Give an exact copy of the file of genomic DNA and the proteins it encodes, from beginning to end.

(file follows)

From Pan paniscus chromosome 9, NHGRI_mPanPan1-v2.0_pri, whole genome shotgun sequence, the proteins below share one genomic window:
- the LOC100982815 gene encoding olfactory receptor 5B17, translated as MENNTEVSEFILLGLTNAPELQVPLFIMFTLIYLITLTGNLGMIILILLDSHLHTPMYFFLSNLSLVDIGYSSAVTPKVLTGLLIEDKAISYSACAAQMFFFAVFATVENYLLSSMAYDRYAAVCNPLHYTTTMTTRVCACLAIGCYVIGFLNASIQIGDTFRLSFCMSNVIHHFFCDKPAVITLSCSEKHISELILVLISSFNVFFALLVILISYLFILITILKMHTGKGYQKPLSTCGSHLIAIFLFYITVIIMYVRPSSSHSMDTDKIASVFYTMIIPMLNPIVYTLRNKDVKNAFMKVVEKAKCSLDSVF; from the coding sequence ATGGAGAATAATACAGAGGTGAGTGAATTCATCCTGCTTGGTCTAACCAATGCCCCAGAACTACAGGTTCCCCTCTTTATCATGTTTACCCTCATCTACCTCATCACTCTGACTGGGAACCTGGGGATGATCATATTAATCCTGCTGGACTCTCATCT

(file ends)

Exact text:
From Pan paniscus chromosome 9, NHGRI_mPanPan1-v2.0_pri, whole genome shotgun sequence, the proteins below share one genomic window:
- the LOC100982815 gene encoding olfactory receptor 5B17, translated as MENNTEVSEFILLGLTNAPELQVPLFIMFTLIYLITLTGNLGMIILILLDSHLHTPMYFFLSNLSLVDIGYSSAVTPKVLTGLLIEDKAISYSACAAQMFFFAVFATVENYLLSSMAYDRYAAVCNPLHYTTTMTTRVCACLAIGCYVIGFLNASIQIGDTFRLSFCMSNVIHHFFCDKPAVITLSCSEKHISELILVLISSFNVFFALLVILISYLFILITILKMHTGKGYQKPLSTCGSHLIAIFLFYITVIIMYVRPSSSHSMDTDKIASVFYTMIIPMLNPIVYTLRNKDVKNAFMKVVEKAKCSLDSVF; from the coding sequence ATGGAGAATAATACAGAGGTGAGTGAATTCATCCTGCTTGGTCTAACCAATGCCCCAGAACTACAGGTTCCCCTCTTTATCATGTTTACCCTCATCTACCTCATCACTCTGACTGGGAACCTGGGGATGATCATATTAATCCTGCTGGACTCTCATCT